Monday, August 25, 2014

Does Power Help or Hurt Perspective-Taking?

First comes love, then comes the realization that we are navigating life’s journey with another person who may have different thoughts, feelings, and beliefs than us. How do we deal with having differing viewpoints from our romantic partners? Perspective-taking is a fundamental social skill that helps us smoothly steer through the many bumps in the road, from picking out a thoughtful anniversary gift to helping us reach a compromise on a contentious issue. When people are able to consider their partner’s point of view, both they and their partners report being more satisfied with their relationship (Long, 1990). Although this basic skill is fundamental and beneficial, not everyone is good at perspective-taking, particularly in their romantic relationships (Kenny & Acitelli, 2001). So who is good at perspective-taking and who is lacking? To answer this question, I turned to the research on power. I was curious to find out whether feeling powerful in a romantic relationship might lead people to be better, or worse, perspective-takers.

Power is potent, affecting how people think, feel, and interact with others. Although thinking about powerful people might bring to mind the caricature of a power-hungry CEO, the reality is that power is not just in the workplace, it is part of all of our relationships, shaping how we interact with our parents, friends, and romantic partners. So how exactly does it shape our relationships? Or, in our case, our ability to step into our partner’s shoes? Well, the old adage, “power corrupts,” suggests that powerful people should be selfish, caring only about getting their own way and paying little attention to what their romantic partners are thinking and feeling. And there is research to support this – people are less likely to take strangers’ perspectives when they feel powerful (Galinsky et al., 2006) and in families, powerful members are less likely to perspective take (Barber, 1984). But on the other hand, for romantic relationships to survive, people can’t just be selfish—they have to think about what is best for the relationship, which means considering their partner’s point of view. Power helps people focus on and pursue their goals (Guinote, 2007), so perhaps power might actually help people become better perspective-takers in romantic relationships because it focuses them on maintaining their relationship?

Tuesday, August 19, 2014

Big Theory

"Essentially, all models are wrong, but some are useful." --George Box*

I need to be honest with you, I'm not all that good at generating novel ideas: Some of my most well-cited papers involve theories that sociologists came up with decades ago; Reviewers frequently accuse me of running post-hoc analyses (asking the data for ideas, rather than generating apriori predictions); When media cover my research, the most common initial comment is something like: "This is so obvious....blah, suck." You get the idea.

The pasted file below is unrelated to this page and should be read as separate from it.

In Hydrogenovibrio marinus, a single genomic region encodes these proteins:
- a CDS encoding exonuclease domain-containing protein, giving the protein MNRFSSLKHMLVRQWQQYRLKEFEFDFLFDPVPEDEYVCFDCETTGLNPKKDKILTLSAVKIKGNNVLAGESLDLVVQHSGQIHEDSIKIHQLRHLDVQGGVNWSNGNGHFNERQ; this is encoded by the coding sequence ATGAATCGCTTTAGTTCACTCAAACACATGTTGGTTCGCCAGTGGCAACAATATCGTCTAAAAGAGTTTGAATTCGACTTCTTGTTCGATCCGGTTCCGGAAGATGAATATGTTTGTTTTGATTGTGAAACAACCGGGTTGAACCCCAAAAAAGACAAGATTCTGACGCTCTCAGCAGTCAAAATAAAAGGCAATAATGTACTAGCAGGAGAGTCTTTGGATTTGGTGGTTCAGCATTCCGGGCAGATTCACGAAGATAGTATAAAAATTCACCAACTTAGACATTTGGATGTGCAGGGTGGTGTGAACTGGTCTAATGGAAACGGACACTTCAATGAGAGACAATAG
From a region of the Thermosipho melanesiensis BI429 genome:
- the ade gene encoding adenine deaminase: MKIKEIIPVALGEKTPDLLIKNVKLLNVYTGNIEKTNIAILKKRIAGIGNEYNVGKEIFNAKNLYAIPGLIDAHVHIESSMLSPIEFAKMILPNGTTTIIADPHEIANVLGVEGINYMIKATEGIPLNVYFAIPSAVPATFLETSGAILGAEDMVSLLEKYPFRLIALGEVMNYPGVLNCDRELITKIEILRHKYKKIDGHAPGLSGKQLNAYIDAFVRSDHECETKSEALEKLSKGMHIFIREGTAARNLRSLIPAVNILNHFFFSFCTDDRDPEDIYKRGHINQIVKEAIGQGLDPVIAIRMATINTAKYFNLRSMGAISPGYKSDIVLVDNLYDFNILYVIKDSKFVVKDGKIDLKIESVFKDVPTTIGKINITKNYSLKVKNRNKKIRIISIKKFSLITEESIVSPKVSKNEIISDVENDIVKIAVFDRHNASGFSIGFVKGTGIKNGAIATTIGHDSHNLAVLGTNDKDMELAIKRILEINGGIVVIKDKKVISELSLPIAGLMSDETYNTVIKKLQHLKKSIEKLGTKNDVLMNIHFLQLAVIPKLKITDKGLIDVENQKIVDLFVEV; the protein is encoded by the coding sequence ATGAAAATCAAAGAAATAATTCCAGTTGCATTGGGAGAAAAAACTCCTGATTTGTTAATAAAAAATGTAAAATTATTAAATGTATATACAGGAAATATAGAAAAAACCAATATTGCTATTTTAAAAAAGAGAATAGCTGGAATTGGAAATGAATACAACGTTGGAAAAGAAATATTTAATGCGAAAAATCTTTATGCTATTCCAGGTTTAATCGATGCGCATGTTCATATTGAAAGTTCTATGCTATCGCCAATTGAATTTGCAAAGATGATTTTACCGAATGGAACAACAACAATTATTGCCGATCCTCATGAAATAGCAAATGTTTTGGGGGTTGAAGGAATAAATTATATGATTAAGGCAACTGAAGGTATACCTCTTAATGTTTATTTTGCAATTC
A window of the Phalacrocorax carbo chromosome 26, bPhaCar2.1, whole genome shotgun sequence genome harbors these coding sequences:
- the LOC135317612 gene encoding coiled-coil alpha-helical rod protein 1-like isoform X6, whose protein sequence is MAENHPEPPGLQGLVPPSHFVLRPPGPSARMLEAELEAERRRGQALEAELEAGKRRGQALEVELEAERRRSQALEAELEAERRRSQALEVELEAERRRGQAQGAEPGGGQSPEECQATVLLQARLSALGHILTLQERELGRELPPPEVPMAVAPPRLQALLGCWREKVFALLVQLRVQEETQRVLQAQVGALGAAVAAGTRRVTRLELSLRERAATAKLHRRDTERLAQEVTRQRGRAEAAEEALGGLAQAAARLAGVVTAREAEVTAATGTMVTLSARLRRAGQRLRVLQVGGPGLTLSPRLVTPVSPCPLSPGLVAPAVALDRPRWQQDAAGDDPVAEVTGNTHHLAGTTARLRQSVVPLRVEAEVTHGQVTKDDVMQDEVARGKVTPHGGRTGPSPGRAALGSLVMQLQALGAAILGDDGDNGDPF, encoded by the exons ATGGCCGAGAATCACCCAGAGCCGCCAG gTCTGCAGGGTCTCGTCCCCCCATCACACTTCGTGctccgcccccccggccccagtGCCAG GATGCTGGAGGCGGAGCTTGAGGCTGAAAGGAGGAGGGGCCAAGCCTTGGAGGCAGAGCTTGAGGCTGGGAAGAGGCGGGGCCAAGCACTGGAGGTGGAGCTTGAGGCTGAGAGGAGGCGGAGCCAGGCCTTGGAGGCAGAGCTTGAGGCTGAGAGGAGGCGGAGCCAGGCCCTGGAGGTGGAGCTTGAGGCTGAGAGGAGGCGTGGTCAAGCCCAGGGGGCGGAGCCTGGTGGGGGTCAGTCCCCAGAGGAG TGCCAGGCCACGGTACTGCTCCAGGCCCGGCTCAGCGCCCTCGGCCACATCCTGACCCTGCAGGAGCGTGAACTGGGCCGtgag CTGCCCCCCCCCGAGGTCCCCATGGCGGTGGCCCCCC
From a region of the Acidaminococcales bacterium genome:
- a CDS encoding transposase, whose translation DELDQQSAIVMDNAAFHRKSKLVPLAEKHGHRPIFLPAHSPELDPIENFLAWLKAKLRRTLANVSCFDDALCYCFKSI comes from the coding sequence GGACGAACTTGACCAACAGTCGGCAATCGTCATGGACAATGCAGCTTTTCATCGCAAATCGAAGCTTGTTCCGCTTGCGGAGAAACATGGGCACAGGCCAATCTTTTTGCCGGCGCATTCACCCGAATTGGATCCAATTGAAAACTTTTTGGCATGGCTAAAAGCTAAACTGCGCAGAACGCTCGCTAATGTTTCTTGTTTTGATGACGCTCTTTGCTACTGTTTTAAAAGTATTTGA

I don't view this particular characteristic of my research as a flaw. Rather, I'm acknowledging that not all scientists can be ground-breaking theorists/game changers: Some people come up with great ideas and some people test them. For the most part, I test theories and I do it in (what I hope are) convincing ways. Given this characteristic of my research, you might be surprised then, to learn that I love theory!** 

You read that right.

Monday, August 11, 2014

Psychological Barriers in Economic Inequality Reduction

Today I wrote a blog for New Left Project on psychology research examining perceptions of, and responses to, economic inequality. The post features cutting-edge research by prominent social psychologists Mike Norton and Dan Ariely, as well as research from my own laboratory at the University of Illinois. An excerpt:

"The United States is one of the most unequal and rigidly stratified societies in the industrialised world.  In the wake of the Great Recession, it has become increasingly clear that success in America flows to the wealthy and the well-connected.  Why do these inequities persist in the face of steady unemployment, abject poverty and rising homelessness? 

Wednesday, August 6, 2014

Psychology at the (Home) Movies: HBO’s The Wire

Although I’m more than a decade late to the party, a recent fortunate prime membership has gifted me with access to HBO’s acclaimed series the Wire. For the last two months I’ve been watching the show weekly, digesting its contents in small consistent doses. My background as a middle class ivory tower academic makes the Wire foreign territory to me—I don’t have much personal experience with drug culture, or poverty, or oppression, or Baltimore (the primary city in the story) for that matter. Nevertheless, there were many themes in the TV series that align well with contemporary research in the social sciences. With an eye towards these themes, I bring you a look into HBO’s the Wire by linking it to our current understanding of basic psychology. As with any piece of film-making, the nuance and detail will not be completely captured in this post, and I welcome comments here or on twitter (@mwkraus). Also, SPOILERS!